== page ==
My goal was to shoot lots of pix of the Official Hotels that aren’t the Hilton and the Sheraton because they get such short shrift in all the English-language info about Tokyo Disney. True, this is because they cater almost exclusively to the Japanese, but all of them have English-language websites that are no more difficult to navigate than those of the hotels I booked in Tokyo. And with lower rates than the Disney hotels and even the Hilton and Sheraton, in some cases, they could be great alternatives.
All the partner hotels are served by a single monorail stop, Bayside Station.
I took one pic of the Sheraton but skipped it altogether because the author of the Tokyo Disney guidebook I’m working on stayed there and got tons.
My first stop was Hotel Okura Tokyo Bay.
Ooh! Ooh! Wedding!
This lead me to sneak into the wedding-planning salon…
All the Official Hotels have a Disney Fantasy store in them, in case you can’t survive walking more than 500 feet without purchasing Disney plush.
My next stop was a hotel that doesn’t appear to have a name because it is ABANDONED! We’ll call it Spooky Empty Fun-Time Hotel. I adore poking around shuttered hotels, and not just the ones that have cursed elevators in them—I got to explore LA’s world-famous Ambassador Hotel a few months before they tore it down, and that place was amazing! However, Spooky Empty Fun-Time Hotel had a giant padlock on it and no evidence of any bored security guards who might take me on an impromptu tour.
Also, there were cameras…
OK, stop the presses! I realized there was a clue in one of my photos, namely, the NAME of the darn place, and a quick Google search reveals that it isn’t a hotel at all! It is the Tokyo Bay NK Hall, an indoor sporting arena that holds 7,000 people. It is no longer used—possibly because, as one site suggested, it is too far from the center of Tokyo—but at one time it hosted such acts as Nine Inch Nails, Marilyn Manson, Muse, and Skid Row (but not at the same time, due to fears of a citywide shortage of black nail polish). And another singer who performed there, Shizuka Kudo, is the voice of Megara in the Japanese dub of the Disney film Hercules—a-ha! It’s all making sense now!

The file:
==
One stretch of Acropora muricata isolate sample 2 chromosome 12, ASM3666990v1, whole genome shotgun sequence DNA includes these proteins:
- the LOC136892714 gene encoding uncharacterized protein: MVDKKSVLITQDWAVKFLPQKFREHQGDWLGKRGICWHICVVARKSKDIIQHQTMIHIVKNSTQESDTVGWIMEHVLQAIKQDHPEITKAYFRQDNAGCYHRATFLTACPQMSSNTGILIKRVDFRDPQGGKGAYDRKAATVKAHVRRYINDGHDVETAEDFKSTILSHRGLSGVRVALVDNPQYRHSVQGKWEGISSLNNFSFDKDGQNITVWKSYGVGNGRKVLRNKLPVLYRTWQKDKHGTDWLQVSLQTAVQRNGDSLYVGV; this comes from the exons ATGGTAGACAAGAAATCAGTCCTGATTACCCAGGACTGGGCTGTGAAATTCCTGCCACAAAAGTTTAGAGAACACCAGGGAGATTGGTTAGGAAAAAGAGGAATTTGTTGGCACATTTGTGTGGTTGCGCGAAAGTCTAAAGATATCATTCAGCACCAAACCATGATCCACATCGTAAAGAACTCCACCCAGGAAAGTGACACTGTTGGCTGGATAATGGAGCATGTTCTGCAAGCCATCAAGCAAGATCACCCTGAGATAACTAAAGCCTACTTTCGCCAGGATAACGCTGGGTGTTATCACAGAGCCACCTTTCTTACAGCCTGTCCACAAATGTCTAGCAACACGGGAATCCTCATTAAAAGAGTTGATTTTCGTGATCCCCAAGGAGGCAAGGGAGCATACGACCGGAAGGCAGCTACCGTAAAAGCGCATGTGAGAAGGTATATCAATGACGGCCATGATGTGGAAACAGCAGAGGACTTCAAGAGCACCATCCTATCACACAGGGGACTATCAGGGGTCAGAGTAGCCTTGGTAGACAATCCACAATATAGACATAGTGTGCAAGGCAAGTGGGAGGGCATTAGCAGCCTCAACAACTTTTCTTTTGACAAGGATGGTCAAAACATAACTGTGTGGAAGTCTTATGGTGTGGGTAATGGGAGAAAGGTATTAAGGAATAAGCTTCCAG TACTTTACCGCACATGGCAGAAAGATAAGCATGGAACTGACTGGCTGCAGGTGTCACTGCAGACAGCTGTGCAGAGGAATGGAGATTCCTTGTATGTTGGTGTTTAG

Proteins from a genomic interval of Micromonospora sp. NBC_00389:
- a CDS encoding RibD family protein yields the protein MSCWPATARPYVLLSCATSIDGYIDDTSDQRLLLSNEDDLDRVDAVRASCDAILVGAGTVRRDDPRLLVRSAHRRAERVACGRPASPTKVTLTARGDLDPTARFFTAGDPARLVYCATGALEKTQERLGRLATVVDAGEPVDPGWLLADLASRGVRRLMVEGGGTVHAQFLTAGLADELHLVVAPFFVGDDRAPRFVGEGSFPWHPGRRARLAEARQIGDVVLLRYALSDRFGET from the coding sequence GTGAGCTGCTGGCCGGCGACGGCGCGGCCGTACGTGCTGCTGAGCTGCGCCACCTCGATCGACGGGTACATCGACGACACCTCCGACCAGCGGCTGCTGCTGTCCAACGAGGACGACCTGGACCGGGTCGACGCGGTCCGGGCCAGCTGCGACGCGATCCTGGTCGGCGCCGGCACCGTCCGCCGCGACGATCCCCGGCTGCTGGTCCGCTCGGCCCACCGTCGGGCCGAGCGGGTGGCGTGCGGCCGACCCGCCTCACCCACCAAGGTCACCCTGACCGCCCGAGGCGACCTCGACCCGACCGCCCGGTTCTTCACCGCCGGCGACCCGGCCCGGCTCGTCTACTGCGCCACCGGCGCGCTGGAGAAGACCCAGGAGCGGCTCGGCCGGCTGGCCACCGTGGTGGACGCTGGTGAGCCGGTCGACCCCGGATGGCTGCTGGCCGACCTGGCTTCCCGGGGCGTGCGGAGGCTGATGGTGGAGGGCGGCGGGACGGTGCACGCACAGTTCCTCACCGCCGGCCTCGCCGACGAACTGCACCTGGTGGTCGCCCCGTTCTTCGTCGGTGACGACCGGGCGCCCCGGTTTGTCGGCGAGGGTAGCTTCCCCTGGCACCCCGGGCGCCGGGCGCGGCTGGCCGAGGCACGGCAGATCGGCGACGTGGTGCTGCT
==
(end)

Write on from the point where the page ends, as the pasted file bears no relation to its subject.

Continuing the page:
We now return you to your trip report all ready in progress…
Next stop: Hilton Tokyo Bay
Oooh! Another wedding!
This was my first of the many uber-themed restaurants I encountered on Disney property. I think it was actually four restaurants!
I didn’t get to see any of the rooms, but here’s a picture of a picture—good enough, right?
Those Happy Magic rooms look cool!
Off I trudged to Tokyo Bay Hotel Toku
Except I couldn’t figure out how to get there on foot! I ended up wandering around the back side, which is nothing more than a windswept frontage road on the bay.
However, this gave me the opportunity to spot and photograph an actual Friendly Airport Limousine in its natural habitat—a travel editor’s dream!
By the time I had circumnavigated the entire hotel, the sight of the lobby made me wonder if I was delirious.
It’s basically a soaring atrium with a mock village set down in it.
Tucked off to one side is the check-in desk.
There’s also a bridal salon, because, I’m starting to gather, getting married is the thing to do on a Japanese vacation…?
The Disney Fantasy Shop had some adorable window displays.
Before I left, I stepped out onto a balcony at the back of the hotel to see the view.
It’s interesting that Disney is on the edge of this huge blue bay, but all the hotels are these bunkers built around interior courtyards and facing away from it because the winds are so fierce.